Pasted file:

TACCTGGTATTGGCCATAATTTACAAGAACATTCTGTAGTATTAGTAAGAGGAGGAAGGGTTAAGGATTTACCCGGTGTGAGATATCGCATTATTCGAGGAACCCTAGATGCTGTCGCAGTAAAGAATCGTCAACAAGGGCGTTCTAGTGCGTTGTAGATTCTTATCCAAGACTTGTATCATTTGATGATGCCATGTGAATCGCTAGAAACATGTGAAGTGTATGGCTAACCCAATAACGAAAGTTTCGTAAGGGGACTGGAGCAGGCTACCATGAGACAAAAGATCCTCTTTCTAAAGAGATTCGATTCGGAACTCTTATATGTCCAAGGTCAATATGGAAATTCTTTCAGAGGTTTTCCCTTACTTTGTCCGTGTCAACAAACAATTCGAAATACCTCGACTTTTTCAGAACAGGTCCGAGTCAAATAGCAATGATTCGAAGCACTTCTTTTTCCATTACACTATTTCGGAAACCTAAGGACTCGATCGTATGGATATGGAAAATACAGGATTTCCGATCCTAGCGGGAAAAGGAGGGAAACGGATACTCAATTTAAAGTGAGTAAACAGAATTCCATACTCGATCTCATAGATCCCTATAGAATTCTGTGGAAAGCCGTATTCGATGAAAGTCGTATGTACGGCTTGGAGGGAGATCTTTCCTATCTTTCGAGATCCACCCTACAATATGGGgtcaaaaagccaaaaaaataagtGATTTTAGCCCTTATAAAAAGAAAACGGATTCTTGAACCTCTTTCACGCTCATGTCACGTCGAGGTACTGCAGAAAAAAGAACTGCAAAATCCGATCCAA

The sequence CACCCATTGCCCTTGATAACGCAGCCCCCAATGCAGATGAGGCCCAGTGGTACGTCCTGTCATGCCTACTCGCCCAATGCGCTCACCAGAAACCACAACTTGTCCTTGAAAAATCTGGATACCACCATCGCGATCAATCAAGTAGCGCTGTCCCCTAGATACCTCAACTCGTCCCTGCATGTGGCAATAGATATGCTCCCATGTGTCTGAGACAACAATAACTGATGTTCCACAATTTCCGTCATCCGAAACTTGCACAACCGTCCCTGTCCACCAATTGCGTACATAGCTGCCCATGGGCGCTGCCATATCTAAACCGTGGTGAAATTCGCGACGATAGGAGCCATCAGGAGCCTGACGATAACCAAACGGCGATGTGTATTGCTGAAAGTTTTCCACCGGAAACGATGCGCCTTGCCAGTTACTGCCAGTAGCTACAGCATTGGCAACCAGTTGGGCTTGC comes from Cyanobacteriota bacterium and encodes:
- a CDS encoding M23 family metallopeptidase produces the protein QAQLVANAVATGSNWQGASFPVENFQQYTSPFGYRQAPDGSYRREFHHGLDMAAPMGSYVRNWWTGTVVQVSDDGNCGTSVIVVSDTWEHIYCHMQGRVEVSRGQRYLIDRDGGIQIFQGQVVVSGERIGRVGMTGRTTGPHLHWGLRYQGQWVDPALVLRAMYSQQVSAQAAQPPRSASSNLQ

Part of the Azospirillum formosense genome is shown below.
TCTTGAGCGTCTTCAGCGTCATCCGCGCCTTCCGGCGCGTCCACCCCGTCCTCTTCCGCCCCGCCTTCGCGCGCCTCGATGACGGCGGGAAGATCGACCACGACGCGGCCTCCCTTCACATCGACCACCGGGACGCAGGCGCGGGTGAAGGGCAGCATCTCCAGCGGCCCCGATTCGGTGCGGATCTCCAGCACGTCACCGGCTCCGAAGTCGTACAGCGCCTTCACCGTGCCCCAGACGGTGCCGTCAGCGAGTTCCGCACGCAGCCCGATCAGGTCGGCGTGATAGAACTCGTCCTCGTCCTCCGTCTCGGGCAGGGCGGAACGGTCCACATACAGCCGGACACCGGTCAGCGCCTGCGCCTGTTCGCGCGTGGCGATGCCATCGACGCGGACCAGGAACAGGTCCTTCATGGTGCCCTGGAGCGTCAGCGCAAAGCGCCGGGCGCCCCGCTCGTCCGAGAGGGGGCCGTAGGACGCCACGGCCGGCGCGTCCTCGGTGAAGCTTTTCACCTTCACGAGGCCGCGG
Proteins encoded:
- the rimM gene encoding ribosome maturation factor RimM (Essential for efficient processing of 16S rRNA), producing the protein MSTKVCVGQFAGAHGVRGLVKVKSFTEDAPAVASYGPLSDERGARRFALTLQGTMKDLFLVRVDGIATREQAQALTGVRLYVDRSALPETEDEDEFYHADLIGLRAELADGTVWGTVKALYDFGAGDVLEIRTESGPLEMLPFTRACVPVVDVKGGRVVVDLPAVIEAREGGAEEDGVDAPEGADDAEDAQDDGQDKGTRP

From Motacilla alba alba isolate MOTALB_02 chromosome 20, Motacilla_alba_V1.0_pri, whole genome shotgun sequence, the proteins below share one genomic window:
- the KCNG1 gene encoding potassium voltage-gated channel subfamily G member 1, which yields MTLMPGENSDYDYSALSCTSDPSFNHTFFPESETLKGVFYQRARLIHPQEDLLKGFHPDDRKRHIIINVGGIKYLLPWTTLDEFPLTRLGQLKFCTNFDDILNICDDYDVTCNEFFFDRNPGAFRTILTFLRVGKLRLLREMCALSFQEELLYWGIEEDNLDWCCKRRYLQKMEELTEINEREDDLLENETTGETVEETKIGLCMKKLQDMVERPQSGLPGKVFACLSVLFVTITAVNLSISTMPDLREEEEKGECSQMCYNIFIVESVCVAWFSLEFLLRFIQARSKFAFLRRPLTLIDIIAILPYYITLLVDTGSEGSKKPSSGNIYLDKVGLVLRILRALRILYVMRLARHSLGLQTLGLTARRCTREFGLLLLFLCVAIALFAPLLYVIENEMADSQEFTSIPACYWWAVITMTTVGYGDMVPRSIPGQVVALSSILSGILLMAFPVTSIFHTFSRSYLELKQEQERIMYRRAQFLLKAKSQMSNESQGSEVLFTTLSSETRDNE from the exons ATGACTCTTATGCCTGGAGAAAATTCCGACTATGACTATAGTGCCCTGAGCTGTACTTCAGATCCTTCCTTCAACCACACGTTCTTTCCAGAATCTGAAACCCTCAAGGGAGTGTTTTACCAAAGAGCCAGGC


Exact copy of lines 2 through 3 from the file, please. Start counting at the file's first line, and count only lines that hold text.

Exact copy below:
The sequence CACCCATTGCCCTTGATAACGCAGCCCCCAATGCAGATGAGGCCCAGTGGTACGTCCTGTCATGCCTACTCGCCCAATGCGCTCACCAGAAACCACAACTTGTCCTTGAAAAATCTGGATACCACCATCGCGATCAATCAAGTAGCGCTGTCCCCTAGATACCTCAACTCGTCCCTGCATGTGGCAATAGATATGCTCCCATGTGTCTGAGACAACAATAACTGATGTTCCACAATTTCCGTCATCCGAAACTTGCACAACCGTCCCTGTCCACCAATTGCGTACATAGCTGCCCATGGGCGCTGCCATATCTAAACCGTGGTGAAATTCGCGACGATAGGAGCCATCAGGAGCCTGACGATAACCAAACGGCGATGTGTATTGCTGAAAGTTTTCCACCGGAAACGATGCGCCTTGCCAGTTACTGCCAGTAGCTACAGCATTGGCAACCAGTTGGGCTTGC comes from Cyanobacteriota bacterium and encodes:
- a CDS encoding M23 family metallopeptidase produces the protein QAQLVANAVATGSNWQGASFPVENFQQYTSPFGYRQAPDGSYRREFHHGLDMAAPMGSYVRNWWTGTVVQVSDDGNCGTSVIVVSDTWEHIYCHMQGRVEVSRGQRYLIDRDGGIQIFQGQVVVSGERIGRVGMTGRTTGPHLHWGLRYQGQWVDPALVLRAMYSQQVSAQAAQPPRSASSNLQ